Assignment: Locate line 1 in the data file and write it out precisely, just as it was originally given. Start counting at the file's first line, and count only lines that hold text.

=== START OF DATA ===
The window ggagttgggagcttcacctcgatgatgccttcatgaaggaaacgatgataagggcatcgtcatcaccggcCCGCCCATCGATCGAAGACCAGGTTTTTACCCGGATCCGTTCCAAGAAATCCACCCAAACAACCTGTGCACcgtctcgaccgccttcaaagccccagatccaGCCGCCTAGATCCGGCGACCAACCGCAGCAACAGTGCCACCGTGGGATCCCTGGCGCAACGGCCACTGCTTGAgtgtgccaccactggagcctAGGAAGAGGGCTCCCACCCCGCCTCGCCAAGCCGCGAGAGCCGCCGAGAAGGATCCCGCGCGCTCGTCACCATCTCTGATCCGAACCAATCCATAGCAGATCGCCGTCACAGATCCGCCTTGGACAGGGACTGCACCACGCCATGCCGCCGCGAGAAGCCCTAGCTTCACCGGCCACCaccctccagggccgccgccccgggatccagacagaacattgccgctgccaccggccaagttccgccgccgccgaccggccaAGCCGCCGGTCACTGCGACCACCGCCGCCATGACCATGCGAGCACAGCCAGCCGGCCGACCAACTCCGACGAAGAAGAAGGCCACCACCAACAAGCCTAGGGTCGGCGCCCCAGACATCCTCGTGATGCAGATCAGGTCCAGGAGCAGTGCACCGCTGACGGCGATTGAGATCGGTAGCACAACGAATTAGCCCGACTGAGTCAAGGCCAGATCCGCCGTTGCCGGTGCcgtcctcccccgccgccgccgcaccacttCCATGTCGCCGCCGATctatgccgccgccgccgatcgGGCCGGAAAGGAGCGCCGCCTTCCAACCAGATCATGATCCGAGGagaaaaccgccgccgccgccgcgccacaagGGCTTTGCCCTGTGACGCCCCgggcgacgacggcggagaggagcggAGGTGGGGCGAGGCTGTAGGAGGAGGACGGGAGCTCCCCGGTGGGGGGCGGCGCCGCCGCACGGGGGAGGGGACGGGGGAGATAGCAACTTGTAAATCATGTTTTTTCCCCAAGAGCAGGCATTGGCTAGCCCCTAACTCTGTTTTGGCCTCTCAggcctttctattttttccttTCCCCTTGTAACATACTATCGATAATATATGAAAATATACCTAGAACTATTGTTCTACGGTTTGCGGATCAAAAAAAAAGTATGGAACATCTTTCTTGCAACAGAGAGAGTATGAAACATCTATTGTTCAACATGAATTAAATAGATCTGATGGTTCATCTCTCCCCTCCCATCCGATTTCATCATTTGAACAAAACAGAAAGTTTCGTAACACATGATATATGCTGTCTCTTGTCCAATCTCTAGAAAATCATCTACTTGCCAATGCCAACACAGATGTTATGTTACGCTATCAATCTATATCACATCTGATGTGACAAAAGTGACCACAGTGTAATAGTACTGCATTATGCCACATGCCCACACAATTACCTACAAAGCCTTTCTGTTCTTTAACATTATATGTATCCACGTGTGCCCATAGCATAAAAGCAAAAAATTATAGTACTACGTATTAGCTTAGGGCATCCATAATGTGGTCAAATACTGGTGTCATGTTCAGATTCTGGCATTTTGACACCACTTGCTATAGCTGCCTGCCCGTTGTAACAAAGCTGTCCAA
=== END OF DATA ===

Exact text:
The window ggagttgggagcttcacctcgatgatgccttcatgaaggaaacgatgataagggcatcgtcatcaccggcCCGCCCATCGATCGAAGACCAGGTTTTTACCCGGATCCGTTCCAAGAAATCCACCCAAACAACCTGTGCACcgtctcgaccgccttcaaagccccagatccaGCCGCCTAGATCCGGCGACCAACCGCAGCAACAGTGCCACCGTGGGATCCCTGGCGCAACGGCCACTGCTTGAgtgtgccaccactggagcctAGGAAGAGGGCTCCCACCCCGCCTCGCCAAGCCGCGAGAGCCGCCGAGAAGGATCCCGCGCGCTCGTCACCATCTCTGATCCGAACCAATCCATAGCAGATCGCCGTCACAGATCCGCCTTGGACAGGGACTGCACCACGCCATGCCGCCGCGAGAAGCCCTAGCTTCACCGGCCACCaccctccagggccgccgccccgggatccagacagaacattgccgctgccaccggccaagttccgccgccgccgaccggccaAGCCGCCGGTCACTGCGACCACCGCCGCCATGACCATGCGAGCACAGCCAGCCGGCCGACCAACTCCGACGAAGAAGAAGGCCACCACCAACAAGCCTAGGGTCGGCGCCCCAGACATCCTCGTGATGCAGATCAGGTCCAGGAGCAGTGCACCGCTGACGGCGATTGAGATCGGTAGCACAACGAATTAGCCCGACTGAGTCAAGGCCAGATCCGCCGTTGCCGGTGCcgtcctcccccgccgccgccgcaccacttCCATGTCGCCGCCGATctatgccgccgccgccgatcgGGCCGGAAAGGAGCGCCGCCTTCCAACCAGATCATGATCCGAGGagaaaaccgccgccgccgccgcgccacaagGGCTTTGCCCTGTGACGCCCCgggcgacgacggcggagaggagcggAGGTGGGGCGAGGCTGTAGGAGGAGGACGGGAGCTCCCCGGTGGGGGGCGGCGCCGCCGCACGGGGGAGGGGACGGGGGAGATAGCAACTTGTAAATCATGTTTTTTCCCCAAGAGCAGGCATTGGCTAGCCCCTAACTCTGTTTTGGCCTCTCAggcctttctattttttccttTCCCCTTGTAACATACTATCGATAATATATGAAAATATACCTAGAACTATTGTTCTACGGTTTGCGGATCAAAAAAAAAGTATGGAACATCTTTCTTGCAACAGAGAGAGTATGAAACATCTATTGTTCAACATGAATTAAATAGATCTGATGGTTCATCTCTCCCCTCCCATCCGATTTCATCATTTGAACAAAACAGAAAGTTTCGTAACACATGATATATGCTGTCTCTTGTCCAATCTCTAGAAAATCATCTACTTGCCAATGCCAACACAGATGTTATGTTACGCTATCAATCTATATCACATCTGATGTGACAAAAGTGACCACAGTGTAATAGTACTGCATTATGCCACATGCCCACACAATTACCTACAAAGCCTTTCTGTTCTTTAACATTATATGTATCCACGTGTGCCCATAGCATAAAAGCAAAAAATTATAGTACTACGTATTAGCTTAGGGCATCCATAATGTGGTCAAATACTGGTGTCATGTTCAGATTCTGGCATTTTGACACCACTTGCTATAGCTGCCTGCCCGTTGTAACAAAGCTGTCCAA